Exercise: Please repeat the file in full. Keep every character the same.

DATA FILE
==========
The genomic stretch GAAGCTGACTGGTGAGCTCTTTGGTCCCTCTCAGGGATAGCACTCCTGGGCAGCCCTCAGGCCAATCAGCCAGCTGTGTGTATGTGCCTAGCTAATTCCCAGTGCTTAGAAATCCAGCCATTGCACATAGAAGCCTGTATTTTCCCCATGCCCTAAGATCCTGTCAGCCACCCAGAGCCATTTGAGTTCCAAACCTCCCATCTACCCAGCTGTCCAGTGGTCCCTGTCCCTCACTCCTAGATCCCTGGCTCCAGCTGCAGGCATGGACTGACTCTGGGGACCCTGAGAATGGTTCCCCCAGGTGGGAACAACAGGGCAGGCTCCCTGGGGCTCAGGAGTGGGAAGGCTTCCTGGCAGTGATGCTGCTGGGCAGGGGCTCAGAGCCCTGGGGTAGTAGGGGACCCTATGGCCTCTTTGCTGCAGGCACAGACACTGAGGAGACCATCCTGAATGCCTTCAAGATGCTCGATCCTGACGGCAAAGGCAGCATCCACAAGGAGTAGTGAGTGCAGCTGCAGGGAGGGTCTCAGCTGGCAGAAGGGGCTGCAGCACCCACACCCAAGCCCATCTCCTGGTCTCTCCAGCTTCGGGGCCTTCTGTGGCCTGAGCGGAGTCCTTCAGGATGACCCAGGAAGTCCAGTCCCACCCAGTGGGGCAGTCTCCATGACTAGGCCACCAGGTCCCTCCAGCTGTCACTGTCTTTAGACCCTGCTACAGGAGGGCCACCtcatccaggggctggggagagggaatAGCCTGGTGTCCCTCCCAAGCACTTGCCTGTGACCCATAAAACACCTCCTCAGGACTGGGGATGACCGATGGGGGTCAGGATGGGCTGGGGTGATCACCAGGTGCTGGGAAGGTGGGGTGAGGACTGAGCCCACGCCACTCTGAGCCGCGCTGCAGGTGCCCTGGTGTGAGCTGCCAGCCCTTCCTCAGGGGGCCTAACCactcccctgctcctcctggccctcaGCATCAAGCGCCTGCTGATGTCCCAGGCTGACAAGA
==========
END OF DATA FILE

The genomic stretch GAAGCTGACTGGTGAGCTCTTTGGTCCCTCTCAGGGATAGCACTCCTGGGCAGCCCTCAGGCCAATCAGCCAGCTGTGTGTATGTGCCTAGCTAATTCCCAGTGCTTAGAAATCCAGCCATTGCACATAGAAGCCTGTATTTTCCCCATGCCCTAAGATCCTGTCAGCCACCCAGAGCCATTTGAGTTCCAAACCTCCCATCTACCCAGCTGTCCAGTGGTCCCTGTCCCTCACTCCTAGATCCCTGGCTCCAGCTGCAGGCATGGACTGACTCTGGGGACCCTGAGAATGGTTCCCCCAGGTGGGAACAACAGGGCAGGCTCCCTGGGGCTCAGGAGTGGGAAGGCTTCCTGGCAGTGATGCTGCTGGGCAGGGGCTCAGAGCCCTGGGGTAGTAGGGGACCCTATGGCCTCTTTGCTGCAGGCACAGACACTGAGGAGACCATCCTGAATGCCTTCAAGATGCTCGATCCTGACGGCAAAGGCAGCATCCACAAGGAGTAGTGAGTGCAGCTGCAGGGAGGGTCTCAGCTGGCAGAAGGGGCTGCAGCACCCACACCCAAGCCCATCTCCTGGTCTCTCCAGCTTCGGGGCCTTCTGTGGCCTGAGCGGAGTCCTTCAGGATGACCCAGGAAGTCCAGTCCCACCCAGTGGGGCAGTCTCCATGACTAGGCCACCAGGTCCCTCCAGCTGTCACTGTCTTTAGACCCTGCTACAGGAGGGCCACCtcatccaggggctggggagagggaatAGCCTGGTGTCCCTCCCAAGCACTTGCCTGTGACCCATAAAACACCTCCTCAGGACTGGGGATGACCGATGGGGGTCAGGATGGGCTGGGGTGATCACCAGGTGCTGGGAAGGTGGGGTGAGGACTGAGCCCACGCCACTCTGAGCCGCGCTGCAGGTGCCCTGGTGTGAGCTGCCAGCCCTTCCTCAGGGGGCCTAACCactcccctgctcctcctggccctcaGCATCAAGCGCCTGCTGATGTCCCAGGCTGACAAGA